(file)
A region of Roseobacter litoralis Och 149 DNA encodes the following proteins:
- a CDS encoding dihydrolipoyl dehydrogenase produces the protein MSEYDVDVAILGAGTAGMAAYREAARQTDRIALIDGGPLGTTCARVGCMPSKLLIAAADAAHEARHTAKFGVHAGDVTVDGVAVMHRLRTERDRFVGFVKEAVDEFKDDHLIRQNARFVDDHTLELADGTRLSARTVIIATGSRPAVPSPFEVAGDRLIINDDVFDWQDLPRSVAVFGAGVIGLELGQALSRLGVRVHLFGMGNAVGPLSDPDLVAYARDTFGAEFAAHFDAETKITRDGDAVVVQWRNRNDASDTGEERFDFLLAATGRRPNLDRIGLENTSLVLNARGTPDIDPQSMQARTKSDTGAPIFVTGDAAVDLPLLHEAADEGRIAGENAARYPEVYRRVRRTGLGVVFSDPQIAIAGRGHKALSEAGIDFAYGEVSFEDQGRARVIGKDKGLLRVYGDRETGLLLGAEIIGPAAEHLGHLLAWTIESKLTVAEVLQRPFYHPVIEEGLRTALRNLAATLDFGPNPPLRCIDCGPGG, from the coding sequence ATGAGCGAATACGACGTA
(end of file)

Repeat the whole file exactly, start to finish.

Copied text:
A region of Roseobacter litoralis Och 149 DNA encodes the following proteins:
- a CDS encoding dihydrolipoyl dehydrogenase produces the protein MSEYDVDVAILGAGTAGMAAYREAARQTDRIALIDGGPLGTTCARVGCMPSKLLIAAADAAHEARHTAKFGVHAGDVTVDGVAVMHRLRTERDRFVGFVKEAVDEFKDDHLIRQNARFVDDHTLELADGTRLSARTVIIATGSRPAVPSPFEVAGDRLIINDDVFDWQDLPRSVAVFGAGVIGLELGQALSRLGVRVHLFGMGNAVGPLSDPDLVAYARDTFGAEFAAHFDAETKITRDGDAVVVQWRNRNDASDTGEERFDFLLAATGRRPNLDRIGLENTSLVLNARGTPDIDPQSMQARTKSDTGAPIFVTGDAAVDLPLLHEAADEGRIAGENAARYPEVYRRVRRTGLGVVFSDPQIAIAGRGHKALSEAGIDFAYGEVSFEDQGRARVIGKDKGLLRVYGDRETGLLLGAEIIGPAAEHLGHLLAWTIESKLTVAEVLQRPFYHPVIEEGLRTALRNLAATLDFGPNPPLRCIDCGPGG, from the coding sequence ATGAGCGAATACGACGTA